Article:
The Huffington Post

 

Publication analysis


About the publication

Title: The Huffington Post

Website: http://www.huffingtonpost.com/

Purpose, objective, or mission: “The online destination for breaking news and opinion.”1

The site is sort of a CliffsNotes of water cooler fodder: anything and everything current is most likely being discussed on The Huffington Post, through its regular bloggers, celebrity contributing bloggers, and news spotted and posted by regular readers. In 2012, it won a Pulitzer prize for reporting on wounded veterans.2

Target audience: A politically-engaged audience seeking the latest news in entertainment, politics, and world affairs.

Publisher: The Huffington Post Media Group.3

Peer reviewed? No. Most articles posted on the site are in the form of blog posts.

Type: Civilian publication; online news site.

Medium: Online.

Content: A roundup of political, entertainment, and news from around the globe.

Of special interest to LIS writers, there’€™s a Books section under Entertainment, featuring articles and reviews by various bloggers, and the Libraries section featuring library-related news and articles. In 2012 a a section titled Libraries in Crisis was created to examine the role of libraries in today’s society. The section’€™s first series was titled The Death Of The Public Library?, and it has been somewhat controversial among LIS professionals, with a Hack Library School post noting, “€œI understand that stories of library closures are much sexier than the latest controversies with Overdrive, but if we want to see the libraries as a national tradition continue, we need to step away from the extremism and start proving what we are capable of. Let’s see some library success stories on this page, too.”

Frequency of publication: Updated daily.

About the publication’s submission guidelines

Location of submission guidelines: Use the Contact Page to determine the best place to send your post. You can send scoops to the editors, send a blog pitch to the Blog Team, or search current job openings.4

A helpful 2013 article on Digital Media Zone (from Ryerson University in Canada) goes into some detail on becoming a blogger for The Huffington Post, including tips on getting noticed and advice on sending the finished post to the site editors.

Types of contributions accepted: Mostly articles and commentary in the form of blog posts.

Submission and review process: Send an email to the appropriate section you’€™d like to blog for.5

Editorial tone: Very informal and informational at the same time. Writers don’€™t talk down to readers, and readers are encouraged to log in and contribute to content and discussion.6

Style guide used: None referenced.

Conclusion: Evaluation of publication’s potential for LIS authors

The Huffington Post is an excellent resource for librarians to reach a wide ranging global and local audience with news from the LIS world. The Libraries section would be a great place to discuss library efforts and updates, technological and otherwise, and news from the LIS sector, with a readership who is truly interested. Also a good place to suggest and write about books for review.

Audience analysis


About the publication’s readers

Publication circulation: “Total digital population of 79 million monthly unique visitors.”7

Audience location and language or cultural considerations: Based out of the US, the site has local editions such as Huff Post San Francisco and Chicago; as well as international versions covering Canada, France, Italy, Spain and the UK.8 The US versions are written in American English; culturally the site is considered a left-leaning publication, with special attention to U.S. political and entertainment news.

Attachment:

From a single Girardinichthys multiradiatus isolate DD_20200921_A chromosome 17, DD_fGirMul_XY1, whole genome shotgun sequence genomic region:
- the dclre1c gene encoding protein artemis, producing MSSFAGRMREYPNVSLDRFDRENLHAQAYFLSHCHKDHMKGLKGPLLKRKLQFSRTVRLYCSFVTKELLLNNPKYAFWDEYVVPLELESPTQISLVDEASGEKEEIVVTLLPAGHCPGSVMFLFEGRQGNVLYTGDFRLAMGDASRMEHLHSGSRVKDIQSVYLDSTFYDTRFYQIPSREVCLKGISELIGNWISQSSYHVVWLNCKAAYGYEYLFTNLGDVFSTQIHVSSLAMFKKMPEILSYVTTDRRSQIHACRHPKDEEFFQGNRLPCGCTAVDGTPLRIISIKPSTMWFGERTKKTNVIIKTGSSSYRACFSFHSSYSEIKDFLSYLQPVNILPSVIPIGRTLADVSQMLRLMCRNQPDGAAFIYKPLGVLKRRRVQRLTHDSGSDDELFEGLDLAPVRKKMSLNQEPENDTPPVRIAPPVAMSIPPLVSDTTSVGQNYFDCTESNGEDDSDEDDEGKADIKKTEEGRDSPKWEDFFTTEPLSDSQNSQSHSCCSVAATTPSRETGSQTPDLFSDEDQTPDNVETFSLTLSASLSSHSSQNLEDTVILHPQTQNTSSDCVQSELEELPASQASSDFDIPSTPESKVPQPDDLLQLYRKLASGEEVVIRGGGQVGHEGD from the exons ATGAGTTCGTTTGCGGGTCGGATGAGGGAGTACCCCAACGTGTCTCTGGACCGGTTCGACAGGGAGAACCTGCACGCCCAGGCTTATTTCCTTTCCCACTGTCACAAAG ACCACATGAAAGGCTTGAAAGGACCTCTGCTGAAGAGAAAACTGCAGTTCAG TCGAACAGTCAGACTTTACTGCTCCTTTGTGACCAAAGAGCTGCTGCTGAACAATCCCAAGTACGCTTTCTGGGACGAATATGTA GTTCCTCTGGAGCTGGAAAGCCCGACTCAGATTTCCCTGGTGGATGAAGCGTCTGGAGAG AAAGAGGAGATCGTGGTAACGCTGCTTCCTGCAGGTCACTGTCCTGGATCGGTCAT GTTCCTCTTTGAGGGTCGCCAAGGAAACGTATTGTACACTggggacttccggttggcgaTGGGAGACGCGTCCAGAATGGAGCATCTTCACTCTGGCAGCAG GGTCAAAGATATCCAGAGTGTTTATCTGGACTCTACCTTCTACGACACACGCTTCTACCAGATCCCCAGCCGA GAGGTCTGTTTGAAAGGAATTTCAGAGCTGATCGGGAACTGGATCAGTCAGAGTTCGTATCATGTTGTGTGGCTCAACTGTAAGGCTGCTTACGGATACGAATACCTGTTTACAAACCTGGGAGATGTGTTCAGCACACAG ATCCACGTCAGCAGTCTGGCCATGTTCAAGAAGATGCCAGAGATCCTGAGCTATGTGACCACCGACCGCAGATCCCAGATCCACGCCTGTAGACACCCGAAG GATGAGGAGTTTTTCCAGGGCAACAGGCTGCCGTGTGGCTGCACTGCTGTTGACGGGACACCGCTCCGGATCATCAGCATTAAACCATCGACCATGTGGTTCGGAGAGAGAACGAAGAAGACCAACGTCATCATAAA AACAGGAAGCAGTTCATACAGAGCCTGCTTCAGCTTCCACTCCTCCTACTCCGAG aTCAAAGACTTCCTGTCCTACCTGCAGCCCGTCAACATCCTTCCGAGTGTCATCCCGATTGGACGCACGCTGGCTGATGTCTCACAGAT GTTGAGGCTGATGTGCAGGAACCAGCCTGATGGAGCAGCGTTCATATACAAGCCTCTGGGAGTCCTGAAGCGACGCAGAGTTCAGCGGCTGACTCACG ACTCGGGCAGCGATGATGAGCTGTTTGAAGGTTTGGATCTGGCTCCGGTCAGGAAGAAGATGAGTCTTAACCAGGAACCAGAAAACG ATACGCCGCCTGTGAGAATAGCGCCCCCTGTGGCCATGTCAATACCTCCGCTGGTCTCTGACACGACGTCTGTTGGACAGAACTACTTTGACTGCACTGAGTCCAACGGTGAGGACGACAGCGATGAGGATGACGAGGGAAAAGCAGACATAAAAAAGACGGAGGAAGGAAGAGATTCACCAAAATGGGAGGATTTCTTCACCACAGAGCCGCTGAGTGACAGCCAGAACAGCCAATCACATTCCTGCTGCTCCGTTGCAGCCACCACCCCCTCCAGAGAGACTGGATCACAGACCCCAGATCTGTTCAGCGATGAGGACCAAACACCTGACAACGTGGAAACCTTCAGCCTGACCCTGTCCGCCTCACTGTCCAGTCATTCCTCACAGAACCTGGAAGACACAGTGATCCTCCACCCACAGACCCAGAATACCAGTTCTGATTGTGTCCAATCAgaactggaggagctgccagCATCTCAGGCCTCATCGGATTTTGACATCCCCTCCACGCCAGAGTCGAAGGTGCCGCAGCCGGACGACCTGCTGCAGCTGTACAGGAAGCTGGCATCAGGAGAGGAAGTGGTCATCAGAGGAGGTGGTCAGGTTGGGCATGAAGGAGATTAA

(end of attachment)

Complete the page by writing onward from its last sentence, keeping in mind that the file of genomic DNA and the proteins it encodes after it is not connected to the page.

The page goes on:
Reader characteristics: The Huffington Post was created in 2005 and became known as a liberal website for commentary/and alternative to more right wing sites such as the Drudge Report & Fox News. Although founder/creator Arianna Huffington is careful to note that the site does not consciously lean in either party direction, the site has a more left-leaning feel.9

Knowledge of LIS subject matter: Although readers are educated and The Huffington Post has a special library section, this site is more informal information and entertainment, not really the place for LIS jargon. If submitting a query or blog for the Books/Library section, the focus is more on specific voice or activity, not the formal academic jargon commonly found in LIS publications.

Conclusion: Analysis of reader characteristics and their potential impact on authors

Readers are interested in what’s going on with US libraries, and in discussing the most recent books and book news. While articles are not scholarly in tone, this site would most likely welcome posts written by LIS students as long as the topic is interesting and appealing to Huffington Post readers.

Last updated: November 25, 2016


References

Show 9 footnotes

  1. “Huffington Post,” Advertising.AOL.com, accessed November 25, 2016, http://advertising.aol.com/properties#huffington-post
  2. Michael Calderone, “Huffington Post Awarded Pulitzer Prize.” The Huffington Post, January 14, 2013. Accessed November 25, 2016, http://www.huffingtonpost.com/2012/04/16/huffington-post-pulitzer-prize-2012_n_1429169.html
  3. “The Huffington Post,” Ulrichsweb.com, accessed November 25, 2016, http://ulrichsweb.serialssolutions.com.libaccess.sjlibrary.org/title/1414718214018/716779
  4. “Contact us,” HuffingtonPost.com, accessed November 25, 2016, http://www.huffingtonpost.com/contact/
  5. Contact us.”
  6. “Frequenty Asked Questions,” HuffingtonPost.com, accessed November 25, http://www.huffingtonpost.com/p/frequently-asked-question.html#moderation
  7. Huffington Post.”
  8. “Huffington Post,” Wikipedia.com, accessed November 25, 2016, http://en.wikipedia.org/wiki/The_Huffington_Post
  9. Huffington Post.”
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